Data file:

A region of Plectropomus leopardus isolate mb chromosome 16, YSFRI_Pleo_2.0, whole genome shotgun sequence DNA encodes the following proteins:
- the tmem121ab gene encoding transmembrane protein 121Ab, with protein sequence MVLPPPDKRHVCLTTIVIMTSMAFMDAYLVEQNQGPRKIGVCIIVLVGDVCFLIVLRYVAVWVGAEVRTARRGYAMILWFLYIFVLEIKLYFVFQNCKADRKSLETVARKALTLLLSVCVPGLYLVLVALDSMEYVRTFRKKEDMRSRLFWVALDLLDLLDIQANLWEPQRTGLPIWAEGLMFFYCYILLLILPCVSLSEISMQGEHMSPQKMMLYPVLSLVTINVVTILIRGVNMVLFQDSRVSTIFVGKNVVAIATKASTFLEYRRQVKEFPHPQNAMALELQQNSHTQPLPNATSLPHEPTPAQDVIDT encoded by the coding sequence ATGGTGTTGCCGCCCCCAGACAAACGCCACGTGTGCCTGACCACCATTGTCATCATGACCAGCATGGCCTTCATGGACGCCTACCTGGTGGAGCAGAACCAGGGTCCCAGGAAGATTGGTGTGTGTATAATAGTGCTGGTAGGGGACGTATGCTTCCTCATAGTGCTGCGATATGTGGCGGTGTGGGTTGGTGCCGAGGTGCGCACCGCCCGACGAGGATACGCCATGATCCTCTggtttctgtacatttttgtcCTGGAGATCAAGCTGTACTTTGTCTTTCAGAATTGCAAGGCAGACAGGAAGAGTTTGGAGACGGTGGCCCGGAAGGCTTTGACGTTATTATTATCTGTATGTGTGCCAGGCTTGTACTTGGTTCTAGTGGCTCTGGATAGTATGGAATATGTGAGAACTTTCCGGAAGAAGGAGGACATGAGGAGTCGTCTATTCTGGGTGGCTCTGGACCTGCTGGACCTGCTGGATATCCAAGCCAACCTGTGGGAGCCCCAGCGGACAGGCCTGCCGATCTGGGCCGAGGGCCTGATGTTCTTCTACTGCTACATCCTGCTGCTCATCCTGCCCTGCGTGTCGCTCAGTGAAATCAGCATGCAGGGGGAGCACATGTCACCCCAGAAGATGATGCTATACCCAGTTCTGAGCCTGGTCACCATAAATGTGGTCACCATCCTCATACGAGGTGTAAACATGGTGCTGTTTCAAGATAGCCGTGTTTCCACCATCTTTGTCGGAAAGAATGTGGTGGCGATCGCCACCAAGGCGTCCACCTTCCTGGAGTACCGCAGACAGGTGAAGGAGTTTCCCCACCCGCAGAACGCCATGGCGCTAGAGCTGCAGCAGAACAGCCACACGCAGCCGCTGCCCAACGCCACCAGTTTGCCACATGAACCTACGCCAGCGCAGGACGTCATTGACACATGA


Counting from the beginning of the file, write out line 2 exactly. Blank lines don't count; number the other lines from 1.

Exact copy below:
- the tmem121ab gene encoding transmembrane protein 121Ab, with protein sequence MVLPPPDKRHVCLTTIVIMTSMAFMDAYLVEQNQGPRKIGVCIIVLVGDVCFLIVLRYVAVWVGAEVRTARRGYAMILWFLYIFVLEIKLYFVFQNCKADRKSLETVARKALTLLLSVCVPGLYLVLVALDSMEYVRTFRKKEDMRSRLFWVALDLLDLLDIQANLWEPQRTGLPIWAEGLMFFYCYILLLILPCVSLSEISMQGEHMSPQKMMLYPVLSLVTINVVTILIRGVNMVLFQDSRVSTIFVGKNVVAIATKASTFLEYRRQVKEFPHPQNAMALELQQNSHTQPLPNATSLPHEPTPAQDVIDT encoded by the coding sequence ATGGTGTTGCCGCCCCCAGACAAACGCCACGTGTGCCTGACCACCATTGTCATCATGACCAGCATGGCCTTCATGGACGCCTACCTGGTGGAGCAGAACCAGGGTCCCAGGAAGATTGGTGTGTGTATAATAGTGCTGGTAGGGGACGTATGCTTCCTCATAGTGCTGCGATATGTGGCGGTGTGGGTTGGTGCCGAGGTGCGCACCGCCCGACGAGGATACGCCATGATCCTCTggtttctgtacatttttgtcCTGGAGATCAAGCTGTACTTTGTCTTTCAGAATTGCAAGGCAGACAGGAAGAGTTTGGAGACGGTGGCCCGGAAGGCTTTGACGTTATTATTATCTGTATGTGTGCCAGGCTTGTACTTGGTTCTAGTGGCTCTGGATAGTATGGAATATGTGAGAACTTTCCGGAAGAAGGAGGACATGAGGAGTCGTCTATTCTGGGTGGCTCTGGACCTGCTGGACCTGCTGGATATCCAAGCCAACCTGTGGGAGCCCCAGCGGACAGGCCTGCCGATCTGGGCCGAGGGCCTGATGTTCTTCTACTGCTACATCCTGCTGCTCATCCTGCCCTGCGTGTCGCTCAGTGAAATCAGCATGCAGGGGGAGCACATGTCACCCCAGAAGATGATGCTATACCCAGTTCTGAGCCTGGTCACCATAAATGTGGTCACCATCCTCATACGAGGTGTAAACATGGTGCTGTTTCAAGATAGCCGTGTTTCCACCATCTTTGTCGGAAAGAATGTGGTGGCGATCGCCACCAAGGCGTCCACCTTCCTGGAGTACCGCAGACAGGTGAAGGAGTTTCCCCACCCGCAGAACGCCATGGCGCTAGAGCTGCAGCAGAACAGCCACACGCAGCCGCTGCCCAACGCCACCAGTTTGCCACATGAACCTACGCCAGCGCAGGACGTCATTGACACATGA